The Writer’s Guide To Catching Fish

When I was younger, my dad used to take me fishing from time to time. I’d get all excited, and we’d pack up the fishing poles and the tackle and head out to the lake. But when we got there it was disappointment city.

We learned to hate the phrase “fifteen minutes ago.” As in, “Fifteen minutes ago six hundred fish just grew legs and started crawling  ashore with the words “Eat Me” printed out in their scales. You just missed it.”

I’m sure we caught some fish in our lives, but it was never anything spectacular. Dad christened himself “the unluckiest fisherman alive” and became resigned to the fate of always being just fifteen minutes behind the excitement.

But looking back on it, I’m not sure he wasn’t making the same mistake I see some writers making. He saw the success of others, and when he couldn’t replicate that success for himself he told himself he just wasn’t as lucky as all those other people. And while it’s true that in fishing (and writing) there is a fair amount of luck involved, we’re often far too eager to place the blame for our failure on luck or fate.

We convince ourselves that other people are just born writers, that they have some mystical quality about them that we don’t have. We tell ourselves, “I could never write like that,” and lo and behold our prediction comes true.

But the truth is that writing is a lot like catching fish. And here’s how we can do better in both areas.

1. Fish Hungry

Whenever me and my dad went fishing we always took some kind of food along with us. We always told ourselves that if we caught a fish we would fry it up and eat it, but just in case we had our baloney sandwiches back in the truck.

And we always ended up eating those baloney sandwiches. We didn’t catch fish because we didn’t have to catch fish.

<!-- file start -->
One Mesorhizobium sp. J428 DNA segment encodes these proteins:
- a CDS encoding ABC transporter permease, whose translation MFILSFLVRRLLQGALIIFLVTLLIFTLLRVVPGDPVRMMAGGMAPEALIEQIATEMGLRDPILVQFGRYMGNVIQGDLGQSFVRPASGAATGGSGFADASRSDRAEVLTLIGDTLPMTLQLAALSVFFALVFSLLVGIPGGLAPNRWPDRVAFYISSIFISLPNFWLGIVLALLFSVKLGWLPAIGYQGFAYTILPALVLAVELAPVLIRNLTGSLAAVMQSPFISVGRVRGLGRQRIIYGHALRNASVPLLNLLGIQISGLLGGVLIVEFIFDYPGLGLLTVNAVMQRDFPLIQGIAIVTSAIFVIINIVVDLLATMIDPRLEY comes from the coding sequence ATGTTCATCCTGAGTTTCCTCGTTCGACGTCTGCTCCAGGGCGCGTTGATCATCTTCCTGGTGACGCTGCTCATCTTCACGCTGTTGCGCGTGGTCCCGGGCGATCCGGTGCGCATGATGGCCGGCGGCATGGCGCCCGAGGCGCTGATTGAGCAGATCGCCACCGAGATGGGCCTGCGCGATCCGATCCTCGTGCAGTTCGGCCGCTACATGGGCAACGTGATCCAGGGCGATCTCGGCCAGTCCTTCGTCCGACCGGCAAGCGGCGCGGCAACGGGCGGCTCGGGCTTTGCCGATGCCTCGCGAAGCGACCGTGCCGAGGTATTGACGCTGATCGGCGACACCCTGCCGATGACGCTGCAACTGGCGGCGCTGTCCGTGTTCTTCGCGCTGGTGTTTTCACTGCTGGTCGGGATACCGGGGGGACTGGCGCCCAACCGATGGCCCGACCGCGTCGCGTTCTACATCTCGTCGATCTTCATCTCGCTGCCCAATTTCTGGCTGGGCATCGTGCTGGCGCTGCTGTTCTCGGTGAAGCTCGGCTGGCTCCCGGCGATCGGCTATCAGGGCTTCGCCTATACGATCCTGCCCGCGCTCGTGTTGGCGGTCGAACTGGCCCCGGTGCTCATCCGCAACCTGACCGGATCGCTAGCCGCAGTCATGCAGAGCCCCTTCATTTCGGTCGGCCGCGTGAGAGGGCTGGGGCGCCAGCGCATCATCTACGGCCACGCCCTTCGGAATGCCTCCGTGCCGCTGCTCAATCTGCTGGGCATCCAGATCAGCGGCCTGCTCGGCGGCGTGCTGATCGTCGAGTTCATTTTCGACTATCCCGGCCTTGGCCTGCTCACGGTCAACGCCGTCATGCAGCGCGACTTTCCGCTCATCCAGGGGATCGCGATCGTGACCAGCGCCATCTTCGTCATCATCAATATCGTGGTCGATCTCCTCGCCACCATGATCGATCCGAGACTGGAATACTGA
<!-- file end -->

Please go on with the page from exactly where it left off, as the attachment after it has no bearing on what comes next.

Writing is the same way. For most of us it’s just a hobby, an amusement. We look up at professional writers and we think, “Now they’ve got something I could never have.”

And in a sense that do have something we don’t have. It’s called desperation.

There is a reason Chuck Wendig is a better writer than I am. It’s because he has to be. His writing is what puts food on his table and ensures that his soon-to-be-born son will be provided for. If he has an off day, he might not get paid.

I’m not suggesting that we should all quite our jobs and become freelancers, but I am saying that as long as we treat our writing like a hobby instead of a job we will continue writing like hobbyists.

2. Fish Often

You know who catches fish? It’s not the guy with best tackle or the best boat. It’s not the guy who reads all the books about fishing and studies the mating habits of speckled trout. The guy who catches the most fish is the one who has his line in the water more than anyone else.

Writing is the same. If you want to be a great writer, you have to write. A lot. If you’re writing hit and miss, sitting around waiting for inspiration to strike, you’ll never make anything of yourself as a writer. Real writers write. As in every day.

Yes, time can be hard to come by. I understand that. Too bad. Do it anyway.

If I sound like I’m being harsh it’s because I’m partly talking to myself here too. I need this advice as much as any of you. Every day I find myself struggling for time, trying to resist the temptation of some amusement or other so that I can focus on my writing. Sometimes I succeed. But often I fail.

But I keep trying. Because I’m not satisfied with where I am as a writer. An neither should you be.

None of us is so good that we couldn’t get better.


Addendum: For those of you who requested that I write the “man pukes up finger he doesn’t remember eating” story from yesterday’s post, your voices have been heard! I’ve got the first bit of it done, and I hope to finish it and post it sometime later in the week. So keep your eyes peeled. (Actually you don’t have to keep them peeled. I eat them with the skin on all the time and so far, no adverse affects.)

17 responses to “The Writer’s Guide To Catching Fish

  1. Hell, I wouldn’t say I’m a better writer. I’ve just been doing it longer, which ultimately I think proves your point — just keep going like that goddamn battery bunny.

    Fish often, indeed.

    Thanks for the kind words, of course.

    — c.

    • You’re welcome.
      And you’re right. There’s no substitute for practice, practice, practice.